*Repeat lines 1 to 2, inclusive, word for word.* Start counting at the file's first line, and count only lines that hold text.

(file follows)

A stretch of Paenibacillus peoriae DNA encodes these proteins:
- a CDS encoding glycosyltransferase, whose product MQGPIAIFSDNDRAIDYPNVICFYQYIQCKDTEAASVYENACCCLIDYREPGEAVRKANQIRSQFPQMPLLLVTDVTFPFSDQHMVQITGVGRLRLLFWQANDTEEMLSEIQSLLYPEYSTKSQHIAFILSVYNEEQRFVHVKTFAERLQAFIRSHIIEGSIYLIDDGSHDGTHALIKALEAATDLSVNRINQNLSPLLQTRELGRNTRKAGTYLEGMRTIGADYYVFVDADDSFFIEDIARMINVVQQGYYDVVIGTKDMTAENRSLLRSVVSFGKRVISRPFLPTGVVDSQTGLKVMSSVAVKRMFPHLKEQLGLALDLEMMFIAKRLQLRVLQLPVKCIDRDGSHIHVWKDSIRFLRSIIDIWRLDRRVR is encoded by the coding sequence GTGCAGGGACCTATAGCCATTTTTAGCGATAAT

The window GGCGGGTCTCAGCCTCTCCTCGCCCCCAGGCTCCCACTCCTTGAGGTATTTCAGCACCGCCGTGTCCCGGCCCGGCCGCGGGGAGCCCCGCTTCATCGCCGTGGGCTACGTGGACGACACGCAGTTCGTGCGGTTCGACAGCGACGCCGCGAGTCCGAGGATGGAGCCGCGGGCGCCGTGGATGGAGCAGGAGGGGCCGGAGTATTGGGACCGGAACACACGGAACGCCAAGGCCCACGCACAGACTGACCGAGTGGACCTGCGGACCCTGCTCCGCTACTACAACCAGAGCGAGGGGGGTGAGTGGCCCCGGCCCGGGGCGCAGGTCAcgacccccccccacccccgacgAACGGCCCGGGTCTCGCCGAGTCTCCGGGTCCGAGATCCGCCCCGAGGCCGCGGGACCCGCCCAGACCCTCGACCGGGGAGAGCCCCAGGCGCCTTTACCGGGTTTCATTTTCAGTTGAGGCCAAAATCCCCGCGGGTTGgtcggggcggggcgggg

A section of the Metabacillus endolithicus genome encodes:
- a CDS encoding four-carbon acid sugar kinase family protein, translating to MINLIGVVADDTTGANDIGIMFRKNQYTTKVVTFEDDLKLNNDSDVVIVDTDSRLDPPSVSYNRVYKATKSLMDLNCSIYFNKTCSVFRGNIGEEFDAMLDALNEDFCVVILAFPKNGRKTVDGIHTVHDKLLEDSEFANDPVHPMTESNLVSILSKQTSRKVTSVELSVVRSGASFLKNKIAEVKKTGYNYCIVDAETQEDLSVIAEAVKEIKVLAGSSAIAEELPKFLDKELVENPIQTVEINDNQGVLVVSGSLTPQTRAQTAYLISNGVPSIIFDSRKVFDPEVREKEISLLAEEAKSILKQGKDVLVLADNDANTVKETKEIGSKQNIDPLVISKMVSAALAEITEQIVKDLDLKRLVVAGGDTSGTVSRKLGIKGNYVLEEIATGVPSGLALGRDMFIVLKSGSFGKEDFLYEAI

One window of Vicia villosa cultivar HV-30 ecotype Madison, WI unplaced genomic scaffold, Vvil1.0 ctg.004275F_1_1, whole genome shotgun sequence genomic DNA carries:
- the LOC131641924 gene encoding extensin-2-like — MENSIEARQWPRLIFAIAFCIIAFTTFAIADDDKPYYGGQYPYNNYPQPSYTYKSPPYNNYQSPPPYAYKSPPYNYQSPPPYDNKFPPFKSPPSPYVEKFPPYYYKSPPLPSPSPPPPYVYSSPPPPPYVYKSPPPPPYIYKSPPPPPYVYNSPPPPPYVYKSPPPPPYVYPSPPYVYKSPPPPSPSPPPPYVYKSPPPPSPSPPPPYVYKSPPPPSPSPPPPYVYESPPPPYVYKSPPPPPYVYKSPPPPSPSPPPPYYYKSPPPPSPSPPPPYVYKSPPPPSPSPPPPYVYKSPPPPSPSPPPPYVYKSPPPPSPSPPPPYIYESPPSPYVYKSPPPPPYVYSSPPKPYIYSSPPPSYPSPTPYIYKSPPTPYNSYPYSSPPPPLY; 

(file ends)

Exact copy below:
A stretch of Paenibacillus peoriae DNA encodes these proteins:
- a CDS encoding glycosyltransferase, whose product MQGPIAIFSDNDRAIDYPNVICFYQYIQCKDTEAASVYENACCCLIDYREPGEAVRKANQIRSQFPQMPLLLVTDVTFPFSDQHMVQITGVGRLRLLFWQANDTEEMLSEIQSLLYPEYSTKSQHIAFILSVYNEEQRFVHVKTFAERLQAFIRSHIIEGSIYLIDDGSHDGTHALIKALEAATDLSVNRINQNLSPLLQTRELGRNTRKAGTYLEGMRTIGADYYVFVDADDSFFIEDIARMINVVQQGYYDVVIGTKDMTAENRSLLRSVVSFGKRVISRPFLPTGVVDSQTGLKVMSSVAVKRMFPHLKEQLGLALDLEMMFIAKRLQLRVLQLPVKCIDRDGSHIHVWKDSIRFLRSIIDIWRLDRRVR is encoded by the coding sequence GTGCAGGGACCTATAGCCATTTTTAGCGATAAT